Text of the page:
Loaded, By Christos Tsiolkas

Another slap in the face of polite society
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The Independent Culture

The Australian author Christos Tsiolkas created something of a stir two years ago with The Slap, which was actually his fourth novel but his first to be published in the UK.

It was met in equal parts with acclaim and scorn – the latter camp focusing on the copious explicit sex scenes and the apparent misogyny contained within its pages.

Such criticism seemed to miss the point completely, however, as The Slap also did a brilliant job of exposing huge cracks in Melbourne society and, by extension, Australian society. Dealing with issues of race, sexuality and class, it painted a bleak portrait of what is supposed to be a land of opportunity, and Tsiolkas proved himself a prose craftsman of the first order.

In the wake of The Slap's international success (it won the Commonwealth Writers' Prize, was longlisted for the Man Booker and has just been adapted into an eight-part television series in Australia) we in the UK are getting to sample Tsiolkas's earlier work. His third book, Dead Europe, is due out later this year, but for now we have Loaded, his incendiary debut novel, originally published in 1995 and subsequently made into the indie film Head On.

Loaded deals with a lot of the same issues as The Slap, and attempts to achieve many of the same aims, but the author takes a very different stylistic approach. Whereas The Slap was a considered, panoramic look at Melbourne society, shifting subtly and successfully between eight different viewpoints, Loaded is a high-octane, drug- and sex-fuelled romp through 24 hours in the life of Ari, a 19-year-old Greek-Australian gay man living on the margins of society.

Strutting from house party to bar to club, from hash to speed to coke, from partying with transvestites to casual handjobs in the bushes, Ari is an equal opportunity misanthrope, hating everyone and everything but doing so in such an enthusiastic and, it has to be said, funny way as to make him completely compelling. He hates whites, blacks, Muslims, Asians, Africans, Turks, Greeks, his sensible friends, his not-so-sensible friends, his conventional parents, the men he has sex with and the men he lusts after but can't have.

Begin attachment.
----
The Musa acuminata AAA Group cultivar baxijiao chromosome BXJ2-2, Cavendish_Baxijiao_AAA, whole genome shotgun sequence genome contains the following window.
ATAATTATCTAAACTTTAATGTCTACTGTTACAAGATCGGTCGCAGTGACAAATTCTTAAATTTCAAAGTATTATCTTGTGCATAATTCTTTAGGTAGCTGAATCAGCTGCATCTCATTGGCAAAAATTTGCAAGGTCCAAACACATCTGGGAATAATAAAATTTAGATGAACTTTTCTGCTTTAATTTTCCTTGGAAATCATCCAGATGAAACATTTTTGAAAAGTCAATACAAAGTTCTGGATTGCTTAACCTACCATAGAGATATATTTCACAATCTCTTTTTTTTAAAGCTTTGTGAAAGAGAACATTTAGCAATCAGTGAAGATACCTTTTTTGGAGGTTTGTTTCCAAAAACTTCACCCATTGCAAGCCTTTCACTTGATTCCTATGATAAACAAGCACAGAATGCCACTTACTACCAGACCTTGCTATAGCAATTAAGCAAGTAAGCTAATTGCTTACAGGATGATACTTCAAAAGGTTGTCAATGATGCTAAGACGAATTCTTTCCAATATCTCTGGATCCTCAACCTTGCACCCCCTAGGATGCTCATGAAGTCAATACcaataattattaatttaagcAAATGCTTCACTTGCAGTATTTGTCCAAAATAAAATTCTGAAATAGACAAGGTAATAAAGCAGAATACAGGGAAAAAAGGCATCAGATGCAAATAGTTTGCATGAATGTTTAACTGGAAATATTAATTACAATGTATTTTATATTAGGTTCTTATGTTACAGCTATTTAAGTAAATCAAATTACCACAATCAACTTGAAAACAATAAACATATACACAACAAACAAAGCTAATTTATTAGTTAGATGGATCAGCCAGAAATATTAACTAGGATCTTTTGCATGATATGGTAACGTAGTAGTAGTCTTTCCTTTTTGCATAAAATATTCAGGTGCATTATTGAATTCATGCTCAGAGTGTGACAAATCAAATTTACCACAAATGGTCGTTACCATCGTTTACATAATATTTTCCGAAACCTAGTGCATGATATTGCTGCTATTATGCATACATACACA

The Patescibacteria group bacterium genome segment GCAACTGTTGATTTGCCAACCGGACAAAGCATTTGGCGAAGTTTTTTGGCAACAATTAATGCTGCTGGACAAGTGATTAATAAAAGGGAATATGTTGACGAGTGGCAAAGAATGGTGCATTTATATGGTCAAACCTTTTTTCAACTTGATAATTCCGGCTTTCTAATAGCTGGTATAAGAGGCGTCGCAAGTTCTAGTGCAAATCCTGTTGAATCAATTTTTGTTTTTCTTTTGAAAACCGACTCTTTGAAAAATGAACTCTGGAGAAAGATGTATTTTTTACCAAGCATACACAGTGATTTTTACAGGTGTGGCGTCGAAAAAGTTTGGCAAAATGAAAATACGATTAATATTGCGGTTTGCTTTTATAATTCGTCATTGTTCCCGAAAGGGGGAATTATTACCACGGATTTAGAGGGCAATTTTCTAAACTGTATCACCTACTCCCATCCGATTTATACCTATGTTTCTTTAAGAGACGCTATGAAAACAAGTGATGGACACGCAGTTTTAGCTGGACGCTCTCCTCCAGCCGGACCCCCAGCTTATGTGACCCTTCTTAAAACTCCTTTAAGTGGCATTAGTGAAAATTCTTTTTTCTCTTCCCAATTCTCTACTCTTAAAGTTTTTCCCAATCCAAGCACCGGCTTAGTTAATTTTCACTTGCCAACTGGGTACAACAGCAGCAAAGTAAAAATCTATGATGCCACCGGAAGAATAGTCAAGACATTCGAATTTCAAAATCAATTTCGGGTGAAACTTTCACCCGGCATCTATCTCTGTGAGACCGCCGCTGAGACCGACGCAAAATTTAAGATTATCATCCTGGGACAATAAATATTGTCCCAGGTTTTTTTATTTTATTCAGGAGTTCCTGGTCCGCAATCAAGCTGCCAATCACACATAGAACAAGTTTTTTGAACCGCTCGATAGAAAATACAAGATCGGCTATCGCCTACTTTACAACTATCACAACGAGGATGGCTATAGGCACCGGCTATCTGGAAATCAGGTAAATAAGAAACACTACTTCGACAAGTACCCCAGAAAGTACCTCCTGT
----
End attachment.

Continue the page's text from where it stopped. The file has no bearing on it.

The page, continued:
Of course, there's nothing particularly new about teenage nihilist fury – it's been captivating readers at least since Holden Caulfield was only a glimmer in J D Salinger's eye. But there is such a remarkable energy about Ari's narrative in Loaded, and so much self-aware humour and pathos, that it is utterly absorbing, and reminiscent in that respect of such debut novels as Bret Easton Ellis's Less Than Zero or Irvine Welsh's Trainspotting.

Loaded is a glorious, almighty "fuck you" to Australian society, a primal howl of angst and anguish. It certainly lacks much of the craft that Tsiolkas displays in his later work, but makes up for that in its splurge of irrepressible energy and its unique view of the world.